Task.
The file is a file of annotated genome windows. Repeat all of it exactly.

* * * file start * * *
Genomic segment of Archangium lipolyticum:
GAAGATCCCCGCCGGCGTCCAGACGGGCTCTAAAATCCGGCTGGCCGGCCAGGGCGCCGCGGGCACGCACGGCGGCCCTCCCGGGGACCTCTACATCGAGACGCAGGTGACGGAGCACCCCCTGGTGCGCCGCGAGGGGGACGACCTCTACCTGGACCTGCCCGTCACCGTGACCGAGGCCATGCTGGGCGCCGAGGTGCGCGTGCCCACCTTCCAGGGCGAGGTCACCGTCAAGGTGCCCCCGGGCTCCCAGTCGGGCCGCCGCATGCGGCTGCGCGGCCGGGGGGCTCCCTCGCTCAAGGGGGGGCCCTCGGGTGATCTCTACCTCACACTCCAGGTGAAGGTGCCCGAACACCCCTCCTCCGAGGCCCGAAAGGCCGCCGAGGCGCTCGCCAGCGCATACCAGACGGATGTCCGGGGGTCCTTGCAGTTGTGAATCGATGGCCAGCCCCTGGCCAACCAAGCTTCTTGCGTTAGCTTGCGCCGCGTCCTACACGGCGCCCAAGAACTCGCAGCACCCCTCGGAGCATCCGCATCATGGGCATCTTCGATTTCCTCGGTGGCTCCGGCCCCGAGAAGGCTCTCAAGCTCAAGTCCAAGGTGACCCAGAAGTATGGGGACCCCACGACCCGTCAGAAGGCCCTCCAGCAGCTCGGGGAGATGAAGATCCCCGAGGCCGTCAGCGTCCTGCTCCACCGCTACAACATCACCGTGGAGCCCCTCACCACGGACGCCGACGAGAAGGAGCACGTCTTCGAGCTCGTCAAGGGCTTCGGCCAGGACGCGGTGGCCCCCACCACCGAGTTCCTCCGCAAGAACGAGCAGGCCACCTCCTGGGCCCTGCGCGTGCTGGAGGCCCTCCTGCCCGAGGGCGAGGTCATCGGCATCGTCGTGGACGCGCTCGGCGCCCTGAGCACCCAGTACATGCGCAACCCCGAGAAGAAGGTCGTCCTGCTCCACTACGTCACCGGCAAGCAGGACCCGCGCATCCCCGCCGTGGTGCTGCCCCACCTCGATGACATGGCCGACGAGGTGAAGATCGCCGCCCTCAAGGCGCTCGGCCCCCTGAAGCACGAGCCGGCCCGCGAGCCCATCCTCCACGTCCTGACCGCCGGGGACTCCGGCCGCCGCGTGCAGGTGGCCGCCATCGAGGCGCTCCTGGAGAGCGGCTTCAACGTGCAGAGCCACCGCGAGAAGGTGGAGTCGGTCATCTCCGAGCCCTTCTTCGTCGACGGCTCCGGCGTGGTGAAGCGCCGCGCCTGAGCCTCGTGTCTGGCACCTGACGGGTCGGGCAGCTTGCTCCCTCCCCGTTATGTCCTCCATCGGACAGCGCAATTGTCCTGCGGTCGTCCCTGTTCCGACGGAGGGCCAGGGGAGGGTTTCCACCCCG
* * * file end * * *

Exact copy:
Genomic segment of Archangium lipolyticum:
GAAGATCCCCGCCGGCGTCCAGACGGGCTCTAAAATCCGGCTGGCCGGCCAGGGCGCCGCGGGCACGCACGGCGGCCCTCCCGGGGACCTCTACATCGAGACGCAGGTGACGGAGCACCCCCTGGTGCGCCGCGAGGGGGACGACCTCTACCTGGACCTGCCCGTCACCGTGACCGAGGCCATGCTGGGCGCCGAGGTGCGCGTGCCCACCTTCCAGGGCGAGGTCACCGTCAAGGTGCCCCCGGGCTCCCAGTCGGGCCGCCGCATGCGGCTGCGCGGCCGGGGGGCTCCCTCGCTCAAGGGGGGGCCCTCGGGTGATCTCTACCTCACACTCCAGGTGAAGGTGCCCGAACACCCCTCCTCCGAGGCCCGAAAGGCCGCCGAGGCGCTCGCCAGCGCATACCAGACGGATGTCCGGGGGTCCTTGCAGTTGTGAATCGATGGCCAGCCCCTGGCCAACCAAGCTTCTTGCGTTAGCTTGCGCCGCGTCCTACACGGCGCCCAAGAACTCGCAGCACCCCTCGGAGCATCCGCATCATGGGCATCTTCGATTTCCTCGGTGGCTCCGGCCCCGAGAAGGCTCTCAAGCTCAAGTCCAAGGTGACCCAGAAGTATGGGGACCCCACGACCCGTCAGAAGGCCCTCCAGCAGCTCGGGGAGATGAAGATCCCCGAGGCCGTCAGCGTCCTGCTCCACCGCTACAACATCACCGTGGAGCCCCTCACCACGGACGCCGACGAGAAGGAGCACGTCTTCGAGCTCGTCAAGGGCTTCGGCCAGGACGCGGTGGCCCCCACCACCGAGTTCCTCCGCAAGAACGAGCAGGCCACCTCCTGGGCCCTGCGCGTGCTGGAGGCCCTCCTGCCCGAGGGCGAGGTCATCGGCATCGTCGTGGACGCGCTCGGCGCCCTGAGCACCCAGTACATGCGCAACCCCGAGAAGAAGGTCGTCCTGCTCCACTACGTCACCGGCAAGCAGGACCCGCGCATCCCCGCCGTGGTGCTGCCCCACCTCGATGACATGGCCGACGAGGTGAAGATCGCCGCCCTCAAGGCGCTCGGCCCCCTGAAGCACGAGCCGGCCCGCGAGCCCATCCTCCACGTCCTGACCGCCGGGGACTCCGGCCGCCGCGTGCAGGTGGCCGCCATCGAGGCGCTCCTGGAGAGCGGCTTCAACGTGCAGAGCCACCGCGAGAAGGTGGAGTCGGTCATCTCCGAGCCCTTCTTCGTCGACGGCTCCGGCGTGGTGAAGCGCCGCGCCTGAGCCTCGTGTCTGGCACCTGACGGGTCGGGCAGCTTGCTCCCTCCCCGTTATGTCCTCCATCGGACAGCGCAATTGTCCTGCGGTCGTCCCTGTTCCGACGGAGGGCCAGGGGAGGGTTTCCACCCCG